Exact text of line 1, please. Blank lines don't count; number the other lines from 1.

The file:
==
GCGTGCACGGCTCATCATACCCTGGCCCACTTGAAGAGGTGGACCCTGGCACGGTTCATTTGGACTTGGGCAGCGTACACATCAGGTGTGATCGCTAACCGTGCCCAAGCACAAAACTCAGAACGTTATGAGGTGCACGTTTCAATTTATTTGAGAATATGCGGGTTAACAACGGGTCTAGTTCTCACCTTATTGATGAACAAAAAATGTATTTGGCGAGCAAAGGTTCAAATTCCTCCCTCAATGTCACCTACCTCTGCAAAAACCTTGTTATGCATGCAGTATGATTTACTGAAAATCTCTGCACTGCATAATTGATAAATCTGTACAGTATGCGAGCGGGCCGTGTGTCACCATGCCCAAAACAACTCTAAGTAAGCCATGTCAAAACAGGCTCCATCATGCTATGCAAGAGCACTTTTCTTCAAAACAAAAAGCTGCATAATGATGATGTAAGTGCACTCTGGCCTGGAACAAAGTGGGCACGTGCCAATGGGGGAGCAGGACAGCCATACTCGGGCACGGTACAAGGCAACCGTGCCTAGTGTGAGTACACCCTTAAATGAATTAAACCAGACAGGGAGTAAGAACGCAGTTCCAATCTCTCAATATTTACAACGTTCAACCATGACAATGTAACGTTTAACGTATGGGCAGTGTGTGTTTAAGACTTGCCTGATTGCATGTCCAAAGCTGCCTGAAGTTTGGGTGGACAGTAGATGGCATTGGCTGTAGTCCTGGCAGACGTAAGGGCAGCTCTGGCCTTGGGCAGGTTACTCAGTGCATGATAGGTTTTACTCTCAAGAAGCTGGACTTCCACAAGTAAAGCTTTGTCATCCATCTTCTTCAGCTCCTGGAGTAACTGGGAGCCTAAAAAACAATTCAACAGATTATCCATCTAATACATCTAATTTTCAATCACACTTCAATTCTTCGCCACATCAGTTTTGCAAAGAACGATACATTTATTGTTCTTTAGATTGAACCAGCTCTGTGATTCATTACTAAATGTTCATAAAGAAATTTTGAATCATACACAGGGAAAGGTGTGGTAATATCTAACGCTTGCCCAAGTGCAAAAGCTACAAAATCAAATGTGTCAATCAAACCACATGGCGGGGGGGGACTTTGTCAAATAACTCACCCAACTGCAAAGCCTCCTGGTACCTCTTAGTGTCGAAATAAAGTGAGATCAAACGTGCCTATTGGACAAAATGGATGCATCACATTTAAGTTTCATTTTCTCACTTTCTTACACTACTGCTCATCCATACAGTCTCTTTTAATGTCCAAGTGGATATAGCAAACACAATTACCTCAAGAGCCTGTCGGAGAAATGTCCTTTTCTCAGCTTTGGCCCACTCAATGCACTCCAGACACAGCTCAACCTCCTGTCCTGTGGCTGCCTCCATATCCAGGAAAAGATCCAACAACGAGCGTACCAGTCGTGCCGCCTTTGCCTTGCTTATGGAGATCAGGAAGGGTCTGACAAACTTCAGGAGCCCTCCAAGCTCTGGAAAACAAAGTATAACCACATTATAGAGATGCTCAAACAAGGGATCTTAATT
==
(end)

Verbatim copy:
GCGTGCACGGCTCATCATACCCTGGCCCACTTGAAGAGGTGGACCCTGGCACGGTTCATTTGGACTTGGGCAGCGTACACATCAGGTGTGATCGCTAACCGTGCCCAAGCACAAAACTCAGAACGTTATGAGGTGCACGTTTCAATTTATTTGAGAATATGCGGGTTAACAACGGGTCTAGTTCTCACCTTATTGATGAACAAAAAATGTATTTGGCGAGCAAAGGTTCAAATTCCTCCCTCAATGTCACCTACCTCTGCAAAAACCTTGTTATGCATGCAGTATGATTTACTGAAAATCTCTGCACTGCATAATTGATAAATCTGTACAGTATGCGAGCGGGCCGTGTGTCACCATGCCCAAAACAACTCTAAGTAAGCCATGTCAAAACAGGCTCCATCATGCTATGCAAGAGCACTTTTCTTCAAAACAAAAAGCTGCATAATGATGATGTAAGTGCACTCTGGCCTGGAACAAAGTGGGCACGTGCCAATGGGGGAGCAGGACAGCCATACTCGGGCACGGTACAAGGCAACCGTGCCTAGTGTGAGTACACCCTTAAATGAATTAAACCAGACAGGGAGTAAGAACGCAGTTCCAATCTCTCAATATTTACAACGTTCAACCATGACAATGTAACGTTTAACGTATGGGCAGTGTGTGTTTAAGACTTGCCTGATTGCATGTCCAAAGCTGCCTGAAGTTTGGGTGGACAGTAGATGGCATTGGCTGTAGTCCTGGCAGACGTAAGGGCAGCTCTGGCCTTGGGCAGGTTACTCAGTGCATGATAGGTTTTACTCTCAAGAAGCTGGACTTCCACAAGTAAAGCTTTGTCATCCATCTTCTTCAGCTCCTGGAGTAACTGGGAGCCTAAAAAACAATTCAACAGATTATCCATCTAATACATCTAATTTTCAATCACACTTCAATTCTTCGCCACATCAGTTTTGCAAAGAACGATACATTTATTGTTCTTTAGATTGAACCAGCTCTGTGATTCATTACTAAATGTTCATAAAGAAATTTTGAATCATACACAGGGAAAGGTGTGGTAATATCTAACGCTTGCCCAAGTGCAAAAGCTACAAAATCAAATGTGTCAATCAAACCACATGGCGGGGGGGGACTTTGTCAAATAACTCACCCAACTGCAAAGCCTCCTGGTACCTCTTAGTGTCGAAATAAAGTGAGATCAAACGTGCCTATTGGACAAAATGGATGCATCACATTTAAGTTTCATTTTCTCACTTTCTTACACTACTGCTCATCCATACAGTCTCTTTTAATGTCCAAGTGGATATAGCAAACACAATTACCTCAAGAGCCTGTCGGAGAAATGTCCTTTTCTCAGCTTTGGCCCACTCAATGCACTCCAGACACAGCTCAACCTCCTGTCCTGTGGCTGCCTCCATATCCAGGAAAAGATCCAACAACGAGCGTACCAGTCGTGCCGCCTTTGCCTTGCTTATGGAGATCAGGAAGGGTCTGACAAACTTCAGGAGCCCTCCAAGCTCTGGAAAACAAAGTATAACCACATTATAGAGATGCTCAAACAAGGGATCTTAATT